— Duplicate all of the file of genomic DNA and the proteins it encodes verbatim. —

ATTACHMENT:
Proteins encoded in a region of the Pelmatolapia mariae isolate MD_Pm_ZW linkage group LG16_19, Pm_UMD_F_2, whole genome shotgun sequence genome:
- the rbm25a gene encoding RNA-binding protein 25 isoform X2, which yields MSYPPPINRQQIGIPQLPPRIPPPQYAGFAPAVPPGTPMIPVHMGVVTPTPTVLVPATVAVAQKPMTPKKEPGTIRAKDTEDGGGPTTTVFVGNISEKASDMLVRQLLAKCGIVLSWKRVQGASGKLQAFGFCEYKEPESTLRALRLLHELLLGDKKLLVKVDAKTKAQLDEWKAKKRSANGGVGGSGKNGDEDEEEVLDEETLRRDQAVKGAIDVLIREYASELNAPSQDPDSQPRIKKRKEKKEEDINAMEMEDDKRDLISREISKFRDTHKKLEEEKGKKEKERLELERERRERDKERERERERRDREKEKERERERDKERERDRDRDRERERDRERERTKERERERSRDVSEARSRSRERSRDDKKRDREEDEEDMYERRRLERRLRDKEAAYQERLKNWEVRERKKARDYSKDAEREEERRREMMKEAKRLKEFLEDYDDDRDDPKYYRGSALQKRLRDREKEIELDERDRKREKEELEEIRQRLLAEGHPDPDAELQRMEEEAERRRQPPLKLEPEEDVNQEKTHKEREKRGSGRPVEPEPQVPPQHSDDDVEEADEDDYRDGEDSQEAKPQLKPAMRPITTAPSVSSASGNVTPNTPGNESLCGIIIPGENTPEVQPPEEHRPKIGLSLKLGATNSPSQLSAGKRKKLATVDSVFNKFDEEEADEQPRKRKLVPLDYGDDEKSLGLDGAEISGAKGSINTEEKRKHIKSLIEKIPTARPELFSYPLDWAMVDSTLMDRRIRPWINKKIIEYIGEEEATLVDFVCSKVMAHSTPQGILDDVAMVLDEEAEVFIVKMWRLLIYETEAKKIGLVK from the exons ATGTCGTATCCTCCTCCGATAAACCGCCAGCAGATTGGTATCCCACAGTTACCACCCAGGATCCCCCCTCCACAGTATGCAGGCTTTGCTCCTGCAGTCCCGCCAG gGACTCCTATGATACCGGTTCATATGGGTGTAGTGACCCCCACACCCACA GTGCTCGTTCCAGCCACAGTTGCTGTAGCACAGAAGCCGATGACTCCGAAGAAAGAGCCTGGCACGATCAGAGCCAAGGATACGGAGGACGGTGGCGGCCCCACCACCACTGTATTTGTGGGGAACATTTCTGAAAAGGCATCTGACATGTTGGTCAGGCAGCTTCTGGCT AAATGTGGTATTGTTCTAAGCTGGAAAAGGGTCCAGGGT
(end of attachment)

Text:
Proteins encoded in a region of the Pelmatolapia mariae isolate MD_Pm_ZW linkage group LG16_19, Pm_UMD_F_2, whole genome shotgun sequence genome:
- the rbm25a gene encoding RNA-binding protein 25 isoform X2, which yields MSYPPPINRQQIGIPQLPPRIPPPQYAGFAPAVPPGTPMIPVHMGVVTPTPTVLVPATVAVAQKPMTPKKEPGTIRAKDTEDGGGPTTTVFVGNISEKASDMLVRQLLAKCGIVLSWKRVQGASGKLQAFGFCEYKEPESTLRALRLLHELLLGDKKLLVKVDAKTKAQLDEWKAKKRSANGGVGGSGKNGDEDEEEVLDEETLRRDQAVKGAIDVLIREYASELNAPSQDPDSQPRIKKRKEKKEEDINAMEMEDDKRDLISREISKFRDTHKKLEEEKGKKEKERLELERERRERDKERERERERRDREKEKERERERDKERERDRDRDRERERDRERERTKERERERSRDVSEARSRSRERSRDDKKRDREEDEEDMYERRRLERRLRDKEAAYQERLKNWEVRERKKARDYSKDAEREEERRREMMKEAKRLKEFLEDYDDDRDDPKYYRGSALQKRLRDREKEIELDERDRKREKEELEEIRQRLLAEGHPDPDAELQRMEEEAERRRQPPLKLEPEEDVNQEKTHKEREKRGSGRPVEPEPQVPPQHSDDDVEEADEDDYRDGEDSQEAKPQLKPAMRPITTAPSVSSASGNVTPNTPGNESLCGIIIPGENTPEVQPPEEHRPKIGLSLKLGATNSPSQLSAGKRKKLATVDSVFNKFDEEEADEQPRKRKLVPLDYGDDEKSLGLDGAEISGAKGSINTEEKRKHIKSLIEKIPTARPELFSYPLDWAMVDSTLMDRRIRPWINKKIIEYIGEEEATLVDFVCSKVMAHSTPQGILDDVAMVLDEEAEVFIVKMWRLLIYETEAKKIGLVK from the exons ATGTCGTATCCTCCTCCGATAAACCGCCAGCAGATTGGTATCCCACAGTTACCACCCAGGATCCCCCCTCCACAGTATGCAGGCTTTGCTCCTGCAGTCCCGCCAG gGACTCCTATGATACCGGTTCATATGGGTGTAGTGACCCCCACACCCACA GTGCTCGTTCCAGCCACAGTTGCTGTAGCACAGAAGCCGATGACTCCGAAGAAAGAGCCTGGCACGATCAGAGCCAAGGATACGGAGGACGGTGGCGGCCCCACCACCACTGTATTTGTGGGGAACATTTCTGAAAAGGCATCTGACATGTTGGTCAGGCAGCTTCTGGCT AAATGTGGTATTGTTCTAAGCTGGAAAAGGGTCCAGGGT